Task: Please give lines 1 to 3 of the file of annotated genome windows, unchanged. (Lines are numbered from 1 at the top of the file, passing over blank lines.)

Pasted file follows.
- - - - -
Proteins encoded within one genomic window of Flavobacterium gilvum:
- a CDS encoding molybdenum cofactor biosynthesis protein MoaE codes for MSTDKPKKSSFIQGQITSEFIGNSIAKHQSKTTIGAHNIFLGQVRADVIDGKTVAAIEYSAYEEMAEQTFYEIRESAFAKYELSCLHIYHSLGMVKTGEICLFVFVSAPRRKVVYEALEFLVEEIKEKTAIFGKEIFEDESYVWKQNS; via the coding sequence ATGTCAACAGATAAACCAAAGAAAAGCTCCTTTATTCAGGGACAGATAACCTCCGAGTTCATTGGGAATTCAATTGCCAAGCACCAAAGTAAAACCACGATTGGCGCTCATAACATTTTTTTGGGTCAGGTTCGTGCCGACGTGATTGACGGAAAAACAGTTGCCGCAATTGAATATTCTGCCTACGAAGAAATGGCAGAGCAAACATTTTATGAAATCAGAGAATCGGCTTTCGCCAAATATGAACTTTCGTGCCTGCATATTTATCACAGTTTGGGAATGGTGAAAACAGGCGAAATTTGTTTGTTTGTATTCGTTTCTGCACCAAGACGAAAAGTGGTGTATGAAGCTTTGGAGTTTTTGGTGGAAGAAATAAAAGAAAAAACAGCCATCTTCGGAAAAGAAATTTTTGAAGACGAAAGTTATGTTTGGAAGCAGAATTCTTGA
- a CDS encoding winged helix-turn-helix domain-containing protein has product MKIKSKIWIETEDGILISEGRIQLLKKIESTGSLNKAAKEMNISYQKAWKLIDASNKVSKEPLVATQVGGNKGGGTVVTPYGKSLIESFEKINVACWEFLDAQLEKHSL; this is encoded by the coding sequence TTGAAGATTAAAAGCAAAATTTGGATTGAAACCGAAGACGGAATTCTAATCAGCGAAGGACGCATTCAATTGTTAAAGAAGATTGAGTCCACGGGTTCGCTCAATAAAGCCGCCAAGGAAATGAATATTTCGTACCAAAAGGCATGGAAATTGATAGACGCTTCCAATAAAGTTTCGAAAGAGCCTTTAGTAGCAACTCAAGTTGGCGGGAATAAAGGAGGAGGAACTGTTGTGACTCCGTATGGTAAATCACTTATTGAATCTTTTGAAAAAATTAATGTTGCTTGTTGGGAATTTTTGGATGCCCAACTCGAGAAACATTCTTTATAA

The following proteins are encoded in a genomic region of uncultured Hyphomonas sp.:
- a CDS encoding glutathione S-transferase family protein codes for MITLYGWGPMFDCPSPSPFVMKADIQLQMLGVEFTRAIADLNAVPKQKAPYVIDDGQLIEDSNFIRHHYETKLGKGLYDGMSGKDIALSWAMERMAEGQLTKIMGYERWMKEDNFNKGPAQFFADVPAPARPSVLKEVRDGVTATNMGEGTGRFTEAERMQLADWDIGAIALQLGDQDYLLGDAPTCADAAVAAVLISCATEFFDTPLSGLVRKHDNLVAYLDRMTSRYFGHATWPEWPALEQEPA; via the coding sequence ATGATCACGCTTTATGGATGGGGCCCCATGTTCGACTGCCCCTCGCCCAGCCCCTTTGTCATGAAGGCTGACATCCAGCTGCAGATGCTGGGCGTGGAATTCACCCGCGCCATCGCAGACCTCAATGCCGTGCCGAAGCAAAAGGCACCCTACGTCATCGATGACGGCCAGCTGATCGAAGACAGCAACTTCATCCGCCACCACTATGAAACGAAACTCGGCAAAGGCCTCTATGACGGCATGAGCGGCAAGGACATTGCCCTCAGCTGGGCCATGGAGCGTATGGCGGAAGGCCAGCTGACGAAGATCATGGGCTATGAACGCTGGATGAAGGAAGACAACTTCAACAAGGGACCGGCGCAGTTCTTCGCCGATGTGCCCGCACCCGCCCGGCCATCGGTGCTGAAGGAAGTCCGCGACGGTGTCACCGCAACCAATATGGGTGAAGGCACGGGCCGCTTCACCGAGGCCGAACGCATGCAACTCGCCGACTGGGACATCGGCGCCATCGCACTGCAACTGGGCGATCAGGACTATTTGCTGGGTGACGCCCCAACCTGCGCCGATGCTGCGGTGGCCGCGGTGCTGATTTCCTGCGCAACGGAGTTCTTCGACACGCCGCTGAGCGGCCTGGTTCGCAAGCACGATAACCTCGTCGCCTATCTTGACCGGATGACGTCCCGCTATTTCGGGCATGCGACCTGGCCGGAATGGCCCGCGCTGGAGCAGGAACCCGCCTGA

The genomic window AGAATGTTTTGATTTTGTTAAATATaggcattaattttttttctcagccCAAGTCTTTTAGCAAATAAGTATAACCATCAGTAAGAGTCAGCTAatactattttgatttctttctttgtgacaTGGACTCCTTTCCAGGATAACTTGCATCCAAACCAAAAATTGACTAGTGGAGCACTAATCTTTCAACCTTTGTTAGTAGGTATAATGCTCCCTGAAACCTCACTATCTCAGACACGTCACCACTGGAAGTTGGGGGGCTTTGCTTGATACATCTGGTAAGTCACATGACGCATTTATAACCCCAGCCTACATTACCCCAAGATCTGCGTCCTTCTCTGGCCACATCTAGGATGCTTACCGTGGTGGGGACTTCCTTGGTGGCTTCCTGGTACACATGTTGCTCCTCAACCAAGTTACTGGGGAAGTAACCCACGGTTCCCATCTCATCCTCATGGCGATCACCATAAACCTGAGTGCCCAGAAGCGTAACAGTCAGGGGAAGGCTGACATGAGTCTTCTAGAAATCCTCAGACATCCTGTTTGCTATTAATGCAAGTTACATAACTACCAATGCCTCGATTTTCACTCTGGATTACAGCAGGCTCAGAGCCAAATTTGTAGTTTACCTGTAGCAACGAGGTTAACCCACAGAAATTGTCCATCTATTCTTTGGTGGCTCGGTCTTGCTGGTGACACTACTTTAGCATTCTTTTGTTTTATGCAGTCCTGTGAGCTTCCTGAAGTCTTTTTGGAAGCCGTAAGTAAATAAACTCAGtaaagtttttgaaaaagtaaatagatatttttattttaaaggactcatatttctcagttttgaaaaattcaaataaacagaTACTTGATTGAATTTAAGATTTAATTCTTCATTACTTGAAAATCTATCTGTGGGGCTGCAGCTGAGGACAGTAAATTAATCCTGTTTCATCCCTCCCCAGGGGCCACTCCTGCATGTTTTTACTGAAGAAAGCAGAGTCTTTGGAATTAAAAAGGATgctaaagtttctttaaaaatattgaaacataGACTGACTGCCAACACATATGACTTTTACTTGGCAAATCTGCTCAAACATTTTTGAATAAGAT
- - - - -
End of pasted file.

Proteins encoded within one genomic window of Flavobacterium gilvum:
- a CDS encoding molybdenum cofactor biosynthesis protein MoaE codes for MSTDKPKKSSFIQGQITSEFIGNSIAKHQSKTTIGAHNIFLGQVRADVIDGKTVAAIEYSAYEEMAEQTFYEIRESAFAKYELSCLHIYHSLGMVKTGEICLFVFVSAPRRKVVYEALEFLVEEIKEKTAIFGKEIFEDESYVWKQNS; via the coding sequence ATGTCAACAGATAAACCAAAGAAAAGCTCCTTTATTCAGGGACAGATAACCTCCGAGTTCATTGGGAATTCAATTGCCAAGCACCAAAGTAAAACCACGATTGGCGCTCATAACATTTTTTTGGGTCAGGTTCGTGCCGACGTGATTGACGGAAAAACAGTTGCCGCAATTGAATATTCTGCCTACGAAGAAATGGCAGAGCAAACATTTTATGAAATCAGAGAATCGGCTTTCGCCAAATATGAACTTTCGTGCCTGCATATTTATCACAGTTTGGGAATGGTGAAAACAGGCGAAATTTGTTTGTTTGTATTCGTTTCTGCACCAAGACGAAAAGTGGTGTATGAAGCTTTGGAGTTTTTGGTGGAAGAAATAAAAGAAAAAACAGCCATCTTCGGAAAAGAAATTTTTGAAGACGAAAGTTATGTTTGGAAGCAGAATTCTTGA
- a CDS encoding winged helix-turn-helix domain-containing protein has product MKIKSKIWIETEDGILISEGRIQLLKKIESTGSLNKAAKEMNISYQKAWKLIDASNKVSKEPLVATQVGGNKGGGTVVTPYGKSLIESFEKINVACWEFLDAQLEKHSL; this is encoded by the coding sequence TTGAAGATTAAAAGCAAAATTTGGATTGAAACCGAAGACGGAATTCTAATCAGCGAAGGACGCATTCAATTGTTAAAGAAGATTGAGTCCACGGGTTCGCTCAATAAAGCCGCCAAGGAAATGAATATTTCGTACCAAAAGGCATGGAAATTGATAGACGCTTCCAATAAAGTTTCGAAAGAGCCTTTAGTAGCAACTCAAGTTGGCGGGAATAAAGGAGGAGGAACTGTTGTGACTCCGTATGGTAAATCACTTATTGAATCTTTTGAAAAAATTAATGTTGCTTGTTGGGAATTTTTGGATGCCCAACTCGAGAAACATTCTTTATAA